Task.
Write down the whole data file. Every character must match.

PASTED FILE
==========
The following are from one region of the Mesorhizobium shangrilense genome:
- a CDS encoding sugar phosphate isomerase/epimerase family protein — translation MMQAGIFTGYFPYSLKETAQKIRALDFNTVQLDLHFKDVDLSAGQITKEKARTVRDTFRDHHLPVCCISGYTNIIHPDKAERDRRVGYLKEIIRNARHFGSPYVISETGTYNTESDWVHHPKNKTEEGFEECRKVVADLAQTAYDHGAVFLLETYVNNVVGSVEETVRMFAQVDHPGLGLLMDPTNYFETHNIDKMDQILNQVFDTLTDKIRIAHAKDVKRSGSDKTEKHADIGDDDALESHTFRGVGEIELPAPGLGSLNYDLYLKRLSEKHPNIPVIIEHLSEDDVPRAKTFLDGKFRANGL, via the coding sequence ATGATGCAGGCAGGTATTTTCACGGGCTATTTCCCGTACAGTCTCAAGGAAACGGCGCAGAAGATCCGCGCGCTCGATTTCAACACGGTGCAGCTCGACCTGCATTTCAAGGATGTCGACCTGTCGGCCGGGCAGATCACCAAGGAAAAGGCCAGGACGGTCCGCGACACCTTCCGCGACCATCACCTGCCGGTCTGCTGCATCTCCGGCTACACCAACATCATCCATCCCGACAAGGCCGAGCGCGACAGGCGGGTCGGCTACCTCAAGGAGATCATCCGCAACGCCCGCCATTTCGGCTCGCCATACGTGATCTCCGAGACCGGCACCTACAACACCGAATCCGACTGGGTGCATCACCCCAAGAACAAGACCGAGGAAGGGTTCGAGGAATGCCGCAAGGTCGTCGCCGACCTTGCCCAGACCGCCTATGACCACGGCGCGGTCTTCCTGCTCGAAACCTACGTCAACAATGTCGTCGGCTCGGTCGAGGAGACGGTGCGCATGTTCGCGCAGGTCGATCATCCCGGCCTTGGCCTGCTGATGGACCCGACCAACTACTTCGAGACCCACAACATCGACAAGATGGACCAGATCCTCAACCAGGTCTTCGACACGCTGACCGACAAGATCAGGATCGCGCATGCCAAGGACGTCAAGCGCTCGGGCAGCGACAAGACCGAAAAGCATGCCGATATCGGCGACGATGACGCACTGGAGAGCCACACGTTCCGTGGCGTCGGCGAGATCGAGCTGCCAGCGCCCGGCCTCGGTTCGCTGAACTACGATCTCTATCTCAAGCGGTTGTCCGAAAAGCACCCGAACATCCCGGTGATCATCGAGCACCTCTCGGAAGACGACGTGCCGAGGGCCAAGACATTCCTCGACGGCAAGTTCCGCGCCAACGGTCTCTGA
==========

The following are from one region of the Mesorhizobium shangrilense genome:
- a CDS encoding sugar phosphate isomerase/epimerase family protein — translation MMQAGIFTGYFPYSLKETAQKIRALDFNTVQLDLHFKDVDLSAGQITKEKARTVRDTFRDHHLPVCCISGYTNIIHPDKAERDRRVGYLKEIIRNARHFGSPYVISETGTYNTESDWVHHPKNKTEEGFEECRKVVADLAQTAYDHGAVFLLETYVNNVVGSVEETVRMFAQVDHPGLGLLMDPTNYFETHNIDKMDQILNQVFDTLTDKIRIAHAKDVKRSGSDKTEKHADIGDDDALESHTFRGVGEIELPAPGLGSLNYDLYLKRLSEKHPNIPVIIEHLSEDDVPRAKTFLDGKFRANGL, via the coding sequence ATGATGCAGGCAGGTATTTTCACGGGCTATTTCCCGTACAGTCTCAAGGAAACGGCGCAGAAGATCCGCGCGCTCGATTTCAACACGGTGCAGCTCGACCTGCATTTCAAGGATGTCGACCTGTCGGCCGGGCAGATCACCAAGGAAAAGGCCAGGACGGTCCGCGACACCTTCCGCGACCATCACCTGCCGGTCTGCTGCATCTCCGGCTACACCAACATCATCCATCCCGACAAGGCCGAGCGCGACAGGCGGGTCGGCTACCTCAAGGAGATCATCCGCAACGCCCGCCATTTCGGCTCGCCATACGTGATCTCCGAGACCGGCACCTACAACACCGAATCCGACTGGGTGCATCACCCCAAGAACAAGACCGAGGAAGGGTTCGAGGAATGCCGCAAGGTCGTCGCCGACCTTGCCCAGACCGCCTATGACCACGGCGCGGTCTTCCTGCTCGAAACCTACGTCAACAATGTCGTCGGCTCGGTCGAGGAGACGGTGCGCATGTTCGCGCAGGTCGATCATCCCGGCCTTGGCCTGCTGATGGACCCGACCAACTACTTCGAGACCCACAACATCGACAAGATGGACCAGATCCTCAACCAGGTCTTCGACACGCTGACCGACAAGATCAGGATCGCGCATGCCAAGGACGTCAAGCGCTCGGGCAGCGACAAGACCGAAAAGCATGCCGATATCGGCGACGATGACGCACTGGAGAGCCACACGTTCCGTGGCGTCGGCGAGATCGAGCTGCCAGCGCCCGGCCTCGGTTCGCTGAACTACGATCTCTATCTCAAGCGGTTGTCCGAAAAGCACCCGAACATCCCGGTGATCATCGAGCACCTCTCGGAAGACGACGTGCCGAGGGCCAAGACATTCCTCGACGGCAAGTTCCGCGCCAACGGTCTCTGA